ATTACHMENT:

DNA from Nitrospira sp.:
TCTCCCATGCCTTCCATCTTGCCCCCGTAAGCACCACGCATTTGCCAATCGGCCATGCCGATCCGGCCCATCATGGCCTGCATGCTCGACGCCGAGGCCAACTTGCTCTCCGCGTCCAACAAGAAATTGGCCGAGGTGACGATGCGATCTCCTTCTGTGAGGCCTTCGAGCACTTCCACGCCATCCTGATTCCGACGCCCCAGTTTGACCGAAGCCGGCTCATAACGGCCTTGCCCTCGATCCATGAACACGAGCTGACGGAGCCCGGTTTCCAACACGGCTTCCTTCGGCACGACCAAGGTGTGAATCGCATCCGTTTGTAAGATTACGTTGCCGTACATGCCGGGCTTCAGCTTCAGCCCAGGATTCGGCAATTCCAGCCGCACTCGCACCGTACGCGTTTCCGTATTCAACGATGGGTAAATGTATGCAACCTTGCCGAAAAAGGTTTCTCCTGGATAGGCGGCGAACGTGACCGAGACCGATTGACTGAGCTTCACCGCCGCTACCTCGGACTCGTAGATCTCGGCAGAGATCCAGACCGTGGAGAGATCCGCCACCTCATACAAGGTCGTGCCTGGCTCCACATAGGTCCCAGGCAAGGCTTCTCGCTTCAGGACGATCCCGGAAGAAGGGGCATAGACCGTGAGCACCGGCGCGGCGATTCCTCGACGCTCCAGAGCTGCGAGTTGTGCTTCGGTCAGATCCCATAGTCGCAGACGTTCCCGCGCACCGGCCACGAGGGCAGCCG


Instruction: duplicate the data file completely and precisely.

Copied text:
DNA from Nitrospira sp.:
TCTCCCATGCCTTCCATCTTGCCCCCGTAAGCACCACGCATTTGCCAATCGGCCATGCCGATCCGGCCCATCATGGCCTGCATGCTCGACGCCGAGGCCAACTTGCTCTCCGCGTCCAACAAGAAATTGGCCGAGGTGACGATGCGATCTCCTTCTGTGAGGCCTTCGAGCACTTCCACGCCATCCTGATTCCGACGCCCCAGTTTGACCGAAGCCGGCTCATAACGGCCTTGCCCTCGATCCATGAACACGAGCTGACGGAGCCCGGTTTCCAACACGGCTTCCTTCGGCACGACCAAGGTGTGAATCGCATCCGTTTGTAAGATTACGTTGCCGTACATGCCGGGCTTCAGCTTCAGCCCAGGATTCGGCAATTCCAGCCGCACTCGCACCGTACGCGTTTCCGTATTCAACGATGGGTAAATGTATGCAACCTTGCCGAAAAAGGTTTCTCCTGGATAGGCGGCGAACGTGACCGAGACCGATTGACTGAGCTTCACCGCCGCTACCTCGGACTCGTAGATCTCGGCAGAGATCCAGACCGTGGAGAGATCCGCCACCTCATACAAGGTCGTGCCTGGCTCCACATAGGTCCCAGGCAAGGCTTCTCGCTTCAGGACGATCCCGGAAGAAGGGGCATAGACCGTGAGCACCGGCGCGGCGATTCCTCGACGCTCCAGAGCTGCGAGTTGTGCTTCGGTCAGATCCCATAGTCGCAGACGTTCCCGCGCACCGGCCACGAGGGCAGCCG